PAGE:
MTH Premier GS4 Daylight, originally PS1, converted to PS2 3V. Locomotive is being operated conventionally by a Postwar ZW with added external circuit breakers and TVS diodes. Locomotive has not derailed or shorted in any way. Any speed above 45 scale mph with speed control on or off one of two things will happen. Either:

The locomotive shuts off completely. Motion, smoke, and sound turn off with no shutdown sounds. If track power is turned off for 10 seconds locomotive will play startup sounds and run normal.

The locomotive will run but lose sound, smoke, and directional control. It will be locked in its current direction of travel. If track power is shut off for 30 seconds or more and turned back on locomotive will play startup sounds and operate normally again. 

If 45 scale mph is exceeded again one of the above two scenarios happens. 

The tach tape is fine. I checked. I can't think of anything else to check. 

If the board is shot I may just gut the PS2 out of the locomotive and install a Dallee reverse unit and Lionel Daylight railsounds board. It would be cheaper and I won't miss the PS2 command functions since I run conventionally. 

This is the first "high tech" locomotive I've bought. Thus far I am not impressed. All my old 90's QSI reverse unit/PS1/TMCC/RailSounds II&III "junk" works just like the day I bought it.

Santa Fe, All the Way

Also as a side note in conventional operation with cruise on maximum speed at a handle indicated 20 volts on a postwar ZW (with 6 16" aluminum passenger cars in tow) is 55 scale mph. Cruise off (with 6 16" aluminum passenger cars in tow) postwar ZW handle indicated 14 volts is 65 scale mph, 16 volts 87 scale mph.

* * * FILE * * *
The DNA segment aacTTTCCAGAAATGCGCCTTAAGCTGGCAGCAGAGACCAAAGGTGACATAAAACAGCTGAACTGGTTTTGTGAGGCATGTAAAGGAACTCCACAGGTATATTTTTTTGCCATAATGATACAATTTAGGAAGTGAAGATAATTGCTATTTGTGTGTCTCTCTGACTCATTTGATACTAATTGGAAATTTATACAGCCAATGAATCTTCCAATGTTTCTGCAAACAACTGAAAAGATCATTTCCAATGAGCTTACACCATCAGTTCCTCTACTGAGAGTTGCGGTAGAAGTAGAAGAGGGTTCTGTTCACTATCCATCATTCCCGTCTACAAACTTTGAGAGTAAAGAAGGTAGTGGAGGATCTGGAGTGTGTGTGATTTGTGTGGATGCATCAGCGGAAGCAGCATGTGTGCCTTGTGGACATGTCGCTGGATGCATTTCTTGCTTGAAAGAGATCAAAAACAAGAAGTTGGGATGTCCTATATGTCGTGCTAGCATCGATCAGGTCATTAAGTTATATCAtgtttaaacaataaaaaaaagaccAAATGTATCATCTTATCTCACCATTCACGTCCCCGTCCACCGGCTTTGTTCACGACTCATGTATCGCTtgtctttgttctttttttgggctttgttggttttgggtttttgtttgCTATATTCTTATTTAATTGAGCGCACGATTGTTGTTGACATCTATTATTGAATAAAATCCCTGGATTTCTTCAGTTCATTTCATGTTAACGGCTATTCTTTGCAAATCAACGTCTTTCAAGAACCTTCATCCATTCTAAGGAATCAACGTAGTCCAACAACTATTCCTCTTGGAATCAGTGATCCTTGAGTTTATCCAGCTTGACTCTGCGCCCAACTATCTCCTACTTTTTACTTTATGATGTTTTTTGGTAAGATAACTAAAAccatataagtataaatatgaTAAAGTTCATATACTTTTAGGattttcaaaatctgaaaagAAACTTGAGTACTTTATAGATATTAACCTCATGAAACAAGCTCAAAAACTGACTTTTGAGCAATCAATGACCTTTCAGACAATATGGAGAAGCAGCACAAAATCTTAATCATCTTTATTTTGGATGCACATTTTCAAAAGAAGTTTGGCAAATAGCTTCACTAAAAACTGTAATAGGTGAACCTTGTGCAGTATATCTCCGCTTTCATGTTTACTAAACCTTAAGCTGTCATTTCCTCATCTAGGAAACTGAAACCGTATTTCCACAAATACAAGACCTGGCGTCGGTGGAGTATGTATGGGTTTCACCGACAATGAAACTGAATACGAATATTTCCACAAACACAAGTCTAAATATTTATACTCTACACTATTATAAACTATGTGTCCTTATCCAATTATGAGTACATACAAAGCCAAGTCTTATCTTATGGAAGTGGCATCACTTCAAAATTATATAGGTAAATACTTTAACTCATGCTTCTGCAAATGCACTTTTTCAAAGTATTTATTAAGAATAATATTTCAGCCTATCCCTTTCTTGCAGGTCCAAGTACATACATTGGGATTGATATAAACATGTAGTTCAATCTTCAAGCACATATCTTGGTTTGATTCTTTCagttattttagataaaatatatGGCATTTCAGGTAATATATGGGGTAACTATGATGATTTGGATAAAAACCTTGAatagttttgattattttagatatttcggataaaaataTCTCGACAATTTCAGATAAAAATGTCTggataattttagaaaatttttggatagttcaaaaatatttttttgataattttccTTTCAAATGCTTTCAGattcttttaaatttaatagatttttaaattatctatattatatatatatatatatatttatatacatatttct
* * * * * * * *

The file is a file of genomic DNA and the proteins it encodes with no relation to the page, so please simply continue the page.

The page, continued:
Santa Fe, All the Way

This is the first "high tech" locomotive I've bought. Thus far I am not impressed.

IMO, it sounds as if the fault isn't with the manufacturer. Rather, it's with whomever converted it to PS2.

Barry

 

DCS Ambassador & author of The DCS Companion series of books

Train-Ca-Teers - All For O and O For All!

 

Seems to be more of an MTH issue than an installation issue. I popped the tender and locomotive shells and everything is wired correctly according to the PS2 conversion instructions. 

Could this be some kind of tether issue? I.E. the speed is causing the tether to come loose. Seems that if it was a loose tether issue turning the track power on and off again, without touching the locomotive, shouldn't allow it to restart. 

Santa Fe, All the Way

Lou,

Seems to be more of an MTH issue than an installation issue.

Really? Why is that?

I popped the tender and locomotive shells and everything is wired correctly according to the PS2 conversion instructions.